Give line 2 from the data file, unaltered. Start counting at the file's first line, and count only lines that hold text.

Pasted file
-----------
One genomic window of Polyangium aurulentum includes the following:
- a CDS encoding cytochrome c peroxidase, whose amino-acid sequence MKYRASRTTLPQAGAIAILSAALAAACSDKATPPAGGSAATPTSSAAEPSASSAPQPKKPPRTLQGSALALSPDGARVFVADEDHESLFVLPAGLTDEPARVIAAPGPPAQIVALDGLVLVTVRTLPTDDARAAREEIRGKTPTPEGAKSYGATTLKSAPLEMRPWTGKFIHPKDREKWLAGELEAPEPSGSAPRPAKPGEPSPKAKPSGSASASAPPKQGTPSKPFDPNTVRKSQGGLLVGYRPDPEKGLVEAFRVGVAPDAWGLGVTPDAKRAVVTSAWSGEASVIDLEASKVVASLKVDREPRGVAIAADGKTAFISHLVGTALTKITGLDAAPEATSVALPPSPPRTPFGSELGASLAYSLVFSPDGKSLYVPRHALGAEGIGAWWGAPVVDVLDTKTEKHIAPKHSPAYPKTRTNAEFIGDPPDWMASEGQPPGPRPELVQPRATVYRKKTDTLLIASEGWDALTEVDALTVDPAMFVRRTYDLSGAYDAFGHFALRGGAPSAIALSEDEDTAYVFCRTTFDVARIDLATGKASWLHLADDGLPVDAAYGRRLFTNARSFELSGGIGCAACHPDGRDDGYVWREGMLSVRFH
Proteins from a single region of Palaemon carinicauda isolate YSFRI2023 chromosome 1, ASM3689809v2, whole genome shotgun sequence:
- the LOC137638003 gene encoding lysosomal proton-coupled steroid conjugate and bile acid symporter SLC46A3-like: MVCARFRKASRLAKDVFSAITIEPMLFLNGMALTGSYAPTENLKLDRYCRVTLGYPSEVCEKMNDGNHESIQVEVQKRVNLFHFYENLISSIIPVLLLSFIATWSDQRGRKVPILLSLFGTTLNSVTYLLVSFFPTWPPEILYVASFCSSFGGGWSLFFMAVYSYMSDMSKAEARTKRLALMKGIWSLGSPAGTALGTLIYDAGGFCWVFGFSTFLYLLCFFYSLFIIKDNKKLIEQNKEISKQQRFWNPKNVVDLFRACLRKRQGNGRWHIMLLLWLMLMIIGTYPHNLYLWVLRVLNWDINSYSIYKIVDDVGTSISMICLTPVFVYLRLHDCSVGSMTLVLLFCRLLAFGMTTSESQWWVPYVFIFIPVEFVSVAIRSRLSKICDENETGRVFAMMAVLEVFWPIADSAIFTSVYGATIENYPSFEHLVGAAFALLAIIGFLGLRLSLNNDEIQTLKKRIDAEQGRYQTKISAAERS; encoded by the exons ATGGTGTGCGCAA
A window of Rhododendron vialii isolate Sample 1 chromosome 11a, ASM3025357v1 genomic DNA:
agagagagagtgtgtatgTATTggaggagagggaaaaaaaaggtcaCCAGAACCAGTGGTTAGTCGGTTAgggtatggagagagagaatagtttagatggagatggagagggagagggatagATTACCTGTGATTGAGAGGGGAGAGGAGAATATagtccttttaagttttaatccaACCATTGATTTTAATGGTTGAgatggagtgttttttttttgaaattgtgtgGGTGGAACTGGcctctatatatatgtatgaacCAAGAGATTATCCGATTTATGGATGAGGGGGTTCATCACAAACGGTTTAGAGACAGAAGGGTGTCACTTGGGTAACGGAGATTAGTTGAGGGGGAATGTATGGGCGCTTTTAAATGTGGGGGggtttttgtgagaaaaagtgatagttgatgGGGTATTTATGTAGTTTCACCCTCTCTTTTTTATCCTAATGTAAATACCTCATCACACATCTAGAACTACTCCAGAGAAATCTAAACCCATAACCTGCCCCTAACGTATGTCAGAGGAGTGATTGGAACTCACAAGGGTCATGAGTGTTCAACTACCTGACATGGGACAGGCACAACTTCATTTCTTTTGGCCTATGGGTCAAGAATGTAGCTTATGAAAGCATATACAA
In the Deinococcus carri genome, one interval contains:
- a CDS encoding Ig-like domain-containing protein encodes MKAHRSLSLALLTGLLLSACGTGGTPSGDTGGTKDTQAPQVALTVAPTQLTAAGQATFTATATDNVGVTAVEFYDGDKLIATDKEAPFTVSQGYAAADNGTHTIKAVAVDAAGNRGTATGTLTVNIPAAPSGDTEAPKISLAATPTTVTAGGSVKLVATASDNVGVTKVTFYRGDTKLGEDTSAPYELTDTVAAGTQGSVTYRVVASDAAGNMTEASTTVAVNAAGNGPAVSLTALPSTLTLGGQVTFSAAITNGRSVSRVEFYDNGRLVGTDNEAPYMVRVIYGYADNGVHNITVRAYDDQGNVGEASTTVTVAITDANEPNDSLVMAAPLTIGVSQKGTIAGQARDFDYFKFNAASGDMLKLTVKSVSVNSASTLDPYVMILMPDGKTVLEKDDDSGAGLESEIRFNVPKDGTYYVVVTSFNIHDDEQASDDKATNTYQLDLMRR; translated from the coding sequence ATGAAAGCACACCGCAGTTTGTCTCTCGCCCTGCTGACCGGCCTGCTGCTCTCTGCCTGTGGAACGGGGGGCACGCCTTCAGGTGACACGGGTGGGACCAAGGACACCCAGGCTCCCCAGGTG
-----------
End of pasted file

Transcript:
- a CDS encoding cytochrome c peroxidase, whose amino-acid sequence MKYRASRTTLPQAGAIAILSAALAAACSDKATPPAGGSAATPTSSAAEPSASSAPQPKKPPRTLQGSALALSPDGARVFVADEDHESLFVLPAGLTDEPARVIAAPGPPAQIVALDGLVLVTVRTLPTDDARAAREEIRGKTPTPEGAKSYGATTLKSAPLEMRPWTGKFIHPKDREKWLAGELEAPEPSGSAPRPAKPGEPSPKAKPSGSASASAPPKQGTPSKPFDPNTVRKSQGGLLVGYRPDPEKGLVEAFRVGVAPDAWGLGVTPDAKRAVVTSAWSGEASVIDLEASKVVASLKVDREPRGVAIAADGKTAFISHLVGTALTKITGLDAAPEATSVALPPSPPRTPFGSELGASLAYSLVFSPDGKSLYVPRHALGAEGIGAWWGAPVVDVLDTKTEKHIAPKHSPAYPKTRTNAEFIGDPPDWMASEGQPPGPRPELVQPRATVYRKKTDTLLIASEGWDALTEVDALTVDPAMFVRRTYDLSGAYDAFGHFALRGGAPSAIALSEDEDTAYVFCRTTFDVARIDLATGKASWLHLADDGLPVDAAYGRRLFTNARSFELSGGIGCAACHPDGRDDGYVWREGMLSVRFH